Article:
When Sudbury, Ont., was a suitable substitute for the moon
U.S. astronauts travelled to northern Ontario to practice geology on rocks in the area
It was easier for a test pilot to learn the science of geology than for a scientist who studied rocks to learn to fly aircraft.
That's why NASA was training its astronauts in geology by sending them north to study the Sudbury Basin, which was "a classic example of an impact crater."
"Apollo astronauts have visited the Antarctic, Iceland, Mexico and the Arizona lava fields," said reporter Bob Evans, reporting for CBC on July 8, 1971.
By then, they were in Sudbury, Ont.
Learning the landscape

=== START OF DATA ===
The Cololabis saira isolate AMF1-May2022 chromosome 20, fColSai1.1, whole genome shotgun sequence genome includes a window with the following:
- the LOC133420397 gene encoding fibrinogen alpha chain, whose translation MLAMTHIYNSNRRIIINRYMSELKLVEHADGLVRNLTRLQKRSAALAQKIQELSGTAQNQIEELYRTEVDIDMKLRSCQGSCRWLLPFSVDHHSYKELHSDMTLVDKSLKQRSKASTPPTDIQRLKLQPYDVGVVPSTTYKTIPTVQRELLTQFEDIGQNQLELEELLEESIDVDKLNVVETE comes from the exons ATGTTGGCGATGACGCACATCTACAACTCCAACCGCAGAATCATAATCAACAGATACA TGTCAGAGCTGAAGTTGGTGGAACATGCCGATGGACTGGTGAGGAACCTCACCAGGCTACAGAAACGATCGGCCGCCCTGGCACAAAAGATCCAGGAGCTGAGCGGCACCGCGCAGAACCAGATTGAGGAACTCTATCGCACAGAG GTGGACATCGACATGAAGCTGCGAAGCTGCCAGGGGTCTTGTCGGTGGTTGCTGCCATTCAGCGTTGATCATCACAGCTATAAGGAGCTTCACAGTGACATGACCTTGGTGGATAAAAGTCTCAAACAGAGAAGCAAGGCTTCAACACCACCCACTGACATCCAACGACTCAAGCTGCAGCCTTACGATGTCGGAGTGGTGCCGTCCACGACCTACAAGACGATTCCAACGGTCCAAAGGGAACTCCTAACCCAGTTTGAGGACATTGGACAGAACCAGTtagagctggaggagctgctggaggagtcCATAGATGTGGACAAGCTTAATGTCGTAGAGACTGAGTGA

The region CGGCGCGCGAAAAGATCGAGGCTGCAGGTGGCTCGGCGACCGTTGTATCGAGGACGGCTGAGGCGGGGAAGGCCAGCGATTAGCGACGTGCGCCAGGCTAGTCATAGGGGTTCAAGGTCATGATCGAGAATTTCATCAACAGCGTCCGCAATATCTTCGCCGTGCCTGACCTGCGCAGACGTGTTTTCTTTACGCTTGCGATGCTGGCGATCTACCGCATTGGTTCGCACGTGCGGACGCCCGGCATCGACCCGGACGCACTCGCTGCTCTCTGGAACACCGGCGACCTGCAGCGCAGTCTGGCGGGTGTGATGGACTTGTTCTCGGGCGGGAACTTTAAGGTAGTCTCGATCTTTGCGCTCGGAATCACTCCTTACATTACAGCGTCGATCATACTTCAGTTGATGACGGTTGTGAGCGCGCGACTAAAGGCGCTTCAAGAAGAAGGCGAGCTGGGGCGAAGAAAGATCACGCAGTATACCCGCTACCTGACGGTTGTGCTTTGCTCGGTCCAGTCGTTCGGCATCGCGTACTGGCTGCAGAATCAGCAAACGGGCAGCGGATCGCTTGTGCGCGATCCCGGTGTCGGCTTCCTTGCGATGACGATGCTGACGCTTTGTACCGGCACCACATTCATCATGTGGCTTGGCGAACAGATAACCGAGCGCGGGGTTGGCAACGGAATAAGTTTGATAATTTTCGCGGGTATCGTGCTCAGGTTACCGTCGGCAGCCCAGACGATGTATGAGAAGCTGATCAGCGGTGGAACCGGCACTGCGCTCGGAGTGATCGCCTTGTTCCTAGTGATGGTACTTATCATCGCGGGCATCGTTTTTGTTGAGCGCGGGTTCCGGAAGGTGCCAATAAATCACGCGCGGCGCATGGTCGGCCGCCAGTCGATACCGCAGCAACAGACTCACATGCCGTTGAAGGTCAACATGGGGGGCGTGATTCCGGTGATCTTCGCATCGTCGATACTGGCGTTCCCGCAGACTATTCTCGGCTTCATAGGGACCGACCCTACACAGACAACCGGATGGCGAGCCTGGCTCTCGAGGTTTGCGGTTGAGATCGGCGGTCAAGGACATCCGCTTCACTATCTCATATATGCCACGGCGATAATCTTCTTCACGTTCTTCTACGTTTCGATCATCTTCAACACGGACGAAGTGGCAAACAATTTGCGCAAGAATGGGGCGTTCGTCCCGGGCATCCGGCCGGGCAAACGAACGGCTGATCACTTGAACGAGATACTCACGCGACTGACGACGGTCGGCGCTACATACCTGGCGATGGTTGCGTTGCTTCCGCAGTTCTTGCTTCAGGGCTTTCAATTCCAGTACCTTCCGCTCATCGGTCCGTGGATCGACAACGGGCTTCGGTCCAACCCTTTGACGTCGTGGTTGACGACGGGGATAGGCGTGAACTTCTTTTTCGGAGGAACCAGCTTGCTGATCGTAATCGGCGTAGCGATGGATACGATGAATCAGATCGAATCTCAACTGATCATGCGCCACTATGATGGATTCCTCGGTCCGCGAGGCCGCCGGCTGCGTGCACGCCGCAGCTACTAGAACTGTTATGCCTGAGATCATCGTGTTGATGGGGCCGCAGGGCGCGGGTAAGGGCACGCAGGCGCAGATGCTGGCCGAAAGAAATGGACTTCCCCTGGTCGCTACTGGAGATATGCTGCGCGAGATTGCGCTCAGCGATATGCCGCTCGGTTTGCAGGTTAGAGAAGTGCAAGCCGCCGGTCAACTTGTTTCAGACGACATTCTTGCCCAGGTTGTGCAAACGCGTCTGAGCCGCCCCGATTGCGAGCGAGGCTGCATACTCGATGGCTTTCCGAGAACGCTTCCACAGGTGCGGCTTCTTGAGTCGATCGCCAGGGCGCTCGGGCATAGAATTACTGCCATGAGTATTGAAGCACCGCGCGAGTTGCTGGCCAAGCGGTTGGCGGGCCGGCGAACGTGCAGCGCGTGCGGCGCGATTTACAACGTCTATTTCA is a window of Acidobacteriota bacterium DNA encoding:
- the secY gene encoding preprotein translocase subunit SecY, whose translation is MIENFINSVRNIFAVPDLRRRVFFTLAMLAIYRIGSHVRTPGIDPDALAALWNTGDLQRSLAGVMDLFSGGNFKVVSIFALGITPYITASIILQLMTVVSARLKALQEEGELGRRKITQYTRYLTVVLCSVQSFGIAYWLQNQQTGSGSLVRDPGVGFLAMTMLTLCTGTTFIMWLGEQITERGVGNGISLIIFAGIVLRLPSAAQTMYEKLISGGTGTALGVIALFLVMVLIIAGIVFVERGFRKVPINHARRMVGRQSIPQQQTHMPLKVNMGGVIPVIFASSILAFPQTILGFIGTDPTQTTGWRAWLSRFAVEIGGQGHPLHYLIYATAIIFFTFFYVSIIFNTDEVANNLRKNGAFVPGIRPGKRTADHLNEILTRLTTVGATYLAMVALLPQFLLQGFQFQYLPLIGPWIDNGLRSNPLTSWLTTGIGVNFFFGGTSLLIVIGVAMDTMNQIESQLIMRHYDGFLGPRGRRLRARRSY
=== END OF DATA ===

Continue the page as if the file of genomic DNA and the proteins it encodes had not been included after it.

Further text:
The astronauts, Charles Duke and John Young, were part of the Apollo 16 mission.They later travelled to the moon in April 1972.
"Do you think you've been able to absorb enough of the science?" Evans asked Duke, who was wearing dark sunglasses and a tall cowboy hat.
Duke said the skills demanded of an astronaut had to be "a compromise."
"We devote 30 per cent of our training time right now to science," said Duke. "It would be difficult for a scientist ... devoting more than two-thirds of his time to learn how to fly a vehicle."
As Duke was seen in a vest outfitted with a camera walking along some rock formations, Evans acknowledged that residents of the area "long ago grew tired of jokes about the local landscape looking like the mountains of the moon."